CAMH’s Geriatric Mental Health Services treats a medically
complex patient population with a mix of skill, caring and compassion. It
consists of two inpatient Geriatric Assessment Units with a total of 48 beds,
as well as outpatient services.
“I currently have patients on the unit ranging from those
with schizophrenia to depression, bipolar disorder to dementia, substance use
and alcohol use,” explains psychiatrist Dr. Sanjeev Kumar, Head, Geriatric Inpatient
Services. “Because we treat geriatric patients, we are also accustomed to
seeing additional medical issues such as heart disease, diabetes or general
frailty with risk of fractures.”
Dr. Sanjeev Kumar, Psychiatrist and Head,
Geriatric Inpatient Services
Despite the medical complexity of the clients, Dr. Kumar
remembers many patient success stories. “We had a patient who was catatonic and
suffering for months with depression and Parkinson’s disease. She was barely
eating and not speaking and would sit still as a stone,” he explains. “She had
been in a mute state for four months. After treatment, she recovered enough to
be discharged to live back with her husband.”
Making a difference
Rong Ting, Manager of Geriatric Inpatient Services and Intake, knows her
team of over 70 staff members makes a difference in the lives of patients with
a complex range of needs.
“We focus on recovery-based treatment so patients can function at their optimal
level,” says Ting.
(L to R) Geriatric Inpatient Services Manager Rong Ting, Social Workers Efrem
Rone and Samantha Holowacha, and RNs Liza Augustine and Sandria Allen.
“There are three pillars to success in our complex care
environment: medical knowledge, communication and compassion,” says Dr. Kumar.
“We are fortunate that all of our team members are inherently compassionate and
empathetic. We bring the human aspect to care, which is the most critical
Team approach to care
“For each patient, we do a risk assessment to understand what they are
dealing with. We share information with the rest of the team about the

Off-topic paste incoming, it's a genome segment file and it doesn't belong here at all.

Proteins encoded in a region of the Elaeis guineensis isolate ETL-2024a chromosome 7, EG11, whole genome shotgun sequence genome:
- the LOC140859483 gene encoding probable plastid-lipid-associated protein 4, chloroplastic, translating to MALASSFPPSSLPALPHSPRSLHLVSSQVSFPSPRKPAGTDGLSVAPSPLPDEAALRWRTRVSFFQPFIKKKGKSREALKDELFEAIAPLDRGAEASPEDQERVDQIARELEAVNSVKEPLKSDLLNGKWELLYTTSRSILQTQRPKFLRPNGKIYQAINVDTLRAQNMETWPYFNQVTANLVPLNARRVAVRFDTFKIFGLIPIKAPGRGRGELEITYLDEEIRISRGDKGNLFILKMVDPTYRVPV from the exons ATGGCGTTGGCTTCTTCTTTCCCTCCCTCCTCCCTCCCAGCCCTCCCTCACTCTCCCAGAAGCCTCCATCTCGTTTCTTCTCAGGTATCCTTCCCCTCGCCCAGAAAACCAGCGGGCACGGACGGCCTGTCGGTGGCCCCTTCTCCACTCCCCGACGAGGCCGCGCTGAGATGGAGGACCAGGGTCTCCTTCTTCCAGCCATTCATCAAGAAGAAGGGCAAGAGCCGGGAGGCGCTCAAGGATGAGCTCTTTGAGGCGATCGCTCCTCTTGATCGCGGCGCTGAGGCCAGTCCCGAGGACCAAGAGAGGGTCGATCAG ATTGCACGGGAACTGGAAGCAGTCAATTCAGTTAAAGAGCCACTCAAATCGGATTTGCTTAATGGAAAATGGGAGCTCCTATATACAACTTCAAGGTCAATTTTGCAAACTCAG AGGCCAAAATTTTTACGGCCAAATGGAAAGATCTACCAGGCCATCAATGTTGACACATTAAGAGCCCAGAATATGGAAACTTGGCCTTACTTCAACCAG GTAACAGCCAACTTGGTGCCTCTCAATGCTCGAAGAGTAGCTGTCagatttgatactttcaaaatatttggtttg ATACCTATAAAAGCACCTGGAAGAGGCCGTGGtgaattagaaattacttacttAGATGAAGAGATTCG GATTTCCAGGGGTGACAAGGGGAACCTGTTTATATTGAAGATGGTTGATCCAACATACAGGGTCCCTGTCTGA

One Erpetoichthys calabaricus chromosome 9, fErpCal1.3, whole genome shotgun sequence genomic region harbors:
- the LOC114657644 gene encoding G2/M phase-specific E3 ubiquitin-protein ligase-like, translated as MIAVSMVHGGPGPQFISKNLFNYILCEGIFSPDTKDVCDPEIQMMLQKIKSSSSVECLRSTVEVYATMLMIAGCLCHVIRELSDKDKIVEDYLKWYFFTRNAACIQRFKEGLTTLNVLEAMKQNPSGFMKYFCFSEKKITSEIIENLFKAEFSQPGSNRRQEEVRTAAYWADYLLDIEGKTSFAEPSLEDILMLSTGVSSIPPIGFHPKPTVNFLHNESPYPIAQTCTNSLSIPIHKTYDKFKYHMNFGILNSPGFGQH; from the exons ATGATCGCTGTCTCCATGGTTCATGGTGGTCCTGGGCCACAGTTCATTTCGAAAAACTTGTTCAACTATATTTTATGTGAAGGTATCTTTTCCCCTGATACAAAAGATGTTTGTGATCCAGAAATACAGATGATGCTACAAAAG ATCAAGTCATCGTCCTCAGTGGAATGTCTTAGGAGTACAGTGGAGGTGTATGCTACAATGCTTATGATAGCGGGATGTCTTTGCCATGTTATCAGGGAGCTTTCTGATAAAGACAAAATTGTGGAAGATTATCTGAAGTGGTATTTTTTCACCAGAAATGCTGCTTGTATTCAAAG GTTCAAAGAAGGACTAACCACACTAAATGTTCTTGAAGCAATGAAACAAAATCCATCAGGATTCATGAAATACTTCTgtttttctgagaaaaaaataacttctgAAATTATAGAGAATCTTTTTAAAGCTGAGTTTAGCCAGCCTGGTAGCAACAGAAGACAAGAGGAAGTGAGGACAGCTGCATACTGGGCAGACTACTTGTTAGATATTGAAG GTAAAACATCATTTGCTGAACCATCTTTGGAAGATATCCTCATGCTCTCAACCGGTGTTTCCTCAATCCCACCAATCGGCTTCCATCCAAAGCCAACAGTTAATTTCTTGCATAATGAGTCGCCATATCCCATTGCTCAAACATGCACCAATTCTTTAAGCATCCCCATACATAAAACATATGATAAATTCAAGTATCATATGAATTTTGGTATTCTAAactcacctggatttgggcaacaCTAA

patient’s risks,” says Liza Augustine,
RN. “We discuss goals and interventions to help the patient.”
“We recently attended a dementia symposium education
session. This training helps us learn to get more information about the
patient. Rather than just focusing on the patient’s behaviour, you focus on
intellectual, physical, social and mental issues and address the causes of the
behaviour,” adds Augustine.
Liza’s colleague RN, Sandria
Allen, agrees it is important to look at the causes behind behaviour.
“Sometimes patients come in with aggression, but we may find out physical
symptoms are the cause or contributing to aggression,” explains Allen. “We
focus on holistic care as a team approach to caring for a patient.”
There are dozens of ways the interprofessional team cares
for patients, ranging from 60 to 90 years old, to help them recover and reach
their goals. The approach to care is multifaceted and personalized based on
“I check-in with patients daily on what activities are
available, what they have energy for that day,” says Man-Man Choi, a Recreational Therapist with the Geriatric Assessment Unit. “I
facilitate activities for patients focusing on their physical, cognitive,
emotional and social wellbeing and health.”
Man-Man Choi, Recreational Therapist, and
Efrem Rone, Social Worker on the GAU.
Activities for inpatients range from art, music and dancing to pet therapy and
“Sometimes our patients’ abilities and strengths may be
masked by their illness,” explains Choi. “I feel motivated and energetic when I
see patients doing more than I thought they could. For example, we do a music
circle and we have each person shake an instrument when it is their turn. One
patient had trouble knowing when it was her turn in the circle, but then there
was a time when—unprompted—she knew it was her turn. That was my reward.”
Connecting and communicating
“When I say good morning to a patient, right off the bat I can tell how
they are doing at that time,” says Brittany
Mills, Personal Support Worker with GAU. “We do rounds every hour to check
on all patients. Some patients we check on every 15 minutes for their safety.”
Mills often communicates and coordinates with colleagues
including occupational and recreational therapists, physicians, psychiatrists,
housekeeping, environmental services, nurses, social workers, and medical lab
personnel to help support patients’ needs, she explains.
Brittany Mills, Personal Support Worker,
“We ask patients what strength-based interventions have worked for them in
the past to see if we can get them to continue those interventions, such as
book club or swimming, while they are an inpatient,” Efrem Rone, a Social Worker with GAU. “A lot of my work is individual talk therapy or counselling with
“I volunteer for monthly group outings with the patients to places like Dufferin
Mall and St. Lawrence Market,” says Rone.
“Our interprofessional team works closely with patients and their families to
find a range of resources and solutions to address their multiple, complex
needs,” says Ting. “It is through
this commitment, compassion and caring that our team helps to advocate for and
support our patients through their recovery.”
Published on June 22, 2017